Mr. Amende, druggist, of No. 268 Washington street, prepared the prescription, which was duly administered to both patients. At two o’clock this morning Ella was taken suddenly and violently sick with sharp pains, and Dr. Loewenthal was summoned at once. There were symptoms of morphine poisoning and Dr. Loewenthal sent for assistance. In a short while five other doctors responded and a diagnosis of the case resulted in the conclusion that the patient was suffering from morphine poisoning. Dr. Loewenthal, in order to make doubly sure, hastened to the drug store where the prescription was prepared, and it was found that Mr. Amende by mistake had put up ten grain doses of morphine instead of quinine.

The doctors worked assiduously over the victims, administering antidotes and using the stomach pump until half-past six this morning, when Marguerite became suddenly worse and at 7 o’clock she died. Ella is not expected to live.

Mr. Amende, the chemist, has not been seen since Dr. Loewenthal called upon him at 4 o’clock this morning, and there are rumors that he has left town. Mr. Amende, Dr. Kudlich, Jr., said to a reporter this morning, was considered one of the most careful and intelligent chemists in town. He has lived here many years, and was highly esteemed. He was of a nervous temperament, and it would not surprise me to hear that he had committed suicide.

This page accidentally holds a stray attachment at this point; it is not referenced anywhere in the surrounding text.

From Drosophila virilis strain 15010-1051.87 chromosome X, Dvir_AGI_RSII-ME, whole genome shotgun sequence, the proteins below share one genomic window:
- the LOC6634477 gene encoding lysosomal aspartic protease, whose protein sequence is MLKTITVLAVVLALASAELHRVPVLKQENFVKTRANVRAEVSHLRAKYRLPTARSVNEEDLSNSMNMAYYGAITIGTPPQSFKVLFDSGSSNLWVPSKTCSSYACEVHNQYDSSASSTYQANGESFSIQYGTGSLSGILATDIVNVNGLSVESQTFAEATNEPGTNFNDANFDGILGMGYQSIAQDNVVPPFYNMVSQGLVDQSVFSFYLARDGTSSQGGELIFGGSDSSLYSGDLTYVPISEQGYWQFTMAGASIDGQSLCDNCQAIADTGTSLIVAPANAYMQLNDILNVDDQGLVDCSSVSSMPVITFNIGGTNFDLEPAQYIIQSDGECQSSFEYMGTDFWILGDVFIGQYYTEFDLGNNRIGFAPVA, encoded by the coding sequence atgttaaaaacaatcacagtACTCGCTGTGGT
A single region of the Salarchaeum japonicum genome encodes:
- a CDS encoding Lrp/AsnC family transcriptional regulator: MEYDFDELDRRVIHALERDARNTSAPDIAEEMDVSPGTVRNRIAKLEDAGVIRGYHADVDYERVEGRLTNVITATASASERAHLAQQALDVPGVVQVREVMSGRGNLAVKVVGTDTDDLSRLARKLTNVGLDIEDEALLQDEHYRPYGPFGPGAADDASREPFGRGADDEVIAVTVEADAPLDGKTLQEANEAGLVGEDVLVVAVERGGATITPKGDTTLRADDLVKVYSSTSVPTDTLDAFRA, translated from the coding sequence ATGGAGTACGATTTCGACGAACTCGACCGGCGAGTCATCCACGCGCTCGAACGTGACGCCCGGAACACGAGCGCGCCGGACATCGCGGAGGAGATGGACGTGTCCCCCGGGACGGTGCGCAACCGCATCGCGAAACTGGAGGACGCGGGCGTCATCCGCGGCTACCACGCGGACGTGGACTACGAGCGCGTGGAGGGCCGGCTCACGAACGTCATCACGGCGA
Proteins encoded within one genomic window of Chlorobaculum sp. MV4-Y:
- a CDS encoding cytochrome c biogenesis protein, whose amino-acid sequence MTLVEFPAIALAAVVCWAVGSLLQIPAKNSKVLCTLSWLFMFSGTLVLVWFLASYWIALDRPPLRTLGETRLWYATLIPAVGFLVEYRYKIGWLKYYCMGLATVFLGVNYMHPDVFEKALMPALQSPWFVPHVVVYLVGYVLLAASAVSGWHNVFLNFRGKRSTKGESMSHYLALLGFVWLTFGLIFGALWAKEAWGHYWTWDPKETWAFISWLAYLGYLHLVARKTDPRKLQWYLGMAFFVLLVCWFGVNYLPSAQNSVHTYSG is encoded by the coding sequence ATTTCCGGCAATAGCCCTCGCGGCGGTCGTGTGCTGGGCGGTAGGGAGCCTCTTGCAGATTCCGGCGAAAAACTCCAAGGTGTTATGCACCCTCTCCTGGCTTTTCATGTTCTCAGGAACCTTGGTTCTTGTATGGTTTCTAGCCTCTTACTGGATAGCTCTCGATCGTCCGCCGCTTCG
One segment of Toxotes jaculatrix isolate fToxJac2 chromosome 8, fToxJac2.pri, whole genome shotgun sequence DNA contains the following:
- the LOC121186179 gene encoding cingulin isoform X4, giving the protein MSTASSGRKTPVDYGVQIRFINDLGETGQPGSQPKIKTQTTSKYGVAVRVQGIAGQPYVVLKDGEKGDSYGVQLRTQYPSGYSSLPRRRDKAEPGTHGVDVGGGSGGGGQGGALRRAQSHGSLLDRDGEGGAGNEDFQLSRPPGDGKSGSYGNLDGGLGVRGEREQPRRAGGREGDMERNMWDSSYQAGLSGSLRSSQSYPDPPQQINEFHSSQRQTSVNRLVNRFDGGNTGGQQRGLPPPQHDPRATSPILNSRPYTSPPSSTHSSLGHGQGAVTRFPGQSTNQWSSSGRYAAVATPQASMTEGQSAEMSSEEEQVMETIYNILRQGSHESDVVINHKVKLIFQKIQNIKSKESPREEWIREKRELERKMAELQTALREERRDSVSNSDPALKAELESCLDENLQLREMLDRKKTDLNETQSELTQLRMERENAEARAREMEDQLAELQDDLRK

Mr. Amende owns considerable real estate in Hoboken, and is a bachelor about forty years old, and is a manufacturer of surgical dressings and appliances, as well as a druggist.

Recorder McDonough sent Detective Gallagher to secure the fatal prescription. It was not to be found and the clerk said Mr. Amende must have it with him in his pocket. A copy of it in Mr. Amende’s handwriting was found in the prescription book.

Dr. Loewenthal, Jr., is prostrated with grief and refused to leave his room this morning. His father is a physician of many years’ standing in Hoboken.

THE DRUGGIST TAKES POISON.

HOBOKEN, N. J., Aug. 31.—When an officer this evening went to the residence of Amende, the druggist, whose blunder caused the death of Miss Holz, he found that gentleman very despondent. He told the officer he was ready to accompany him to the station house, but a moment later he informed him that he had taken poison and fell unconscious to the floor. Physicians were at once summoned but his recovery is extremely doubtful. He had taken five grains of atropha, the usual dose of which runs from 1-100 to 1-64 of a grain. Six physicians are bringing to bear all their skill upon Miss Ella Holz, whose condition is now considered almost hopeless. The body of the eldest daughter, Gretcher Margaret, has been prepared for burial. The parents are heart broken over the sad affair. Mr. Amende is well known in medical circles.

 

Unceremoniously Stolen From Alf

Arsenic For Baking Powder

Posted by – November 17, 2013

Steele Scrapbook – June 25, 1886

PLYMOUTH, WIS., June 25. — The family of John Durso, living about two miles north of this city, was on Wednesday night accidentally poisoned by eating cake in which arsenic had been used for baking powder. A two-year-old child has since died from the effects and three others are now in a very critical condition.

Unceremoniously Stolen From Alf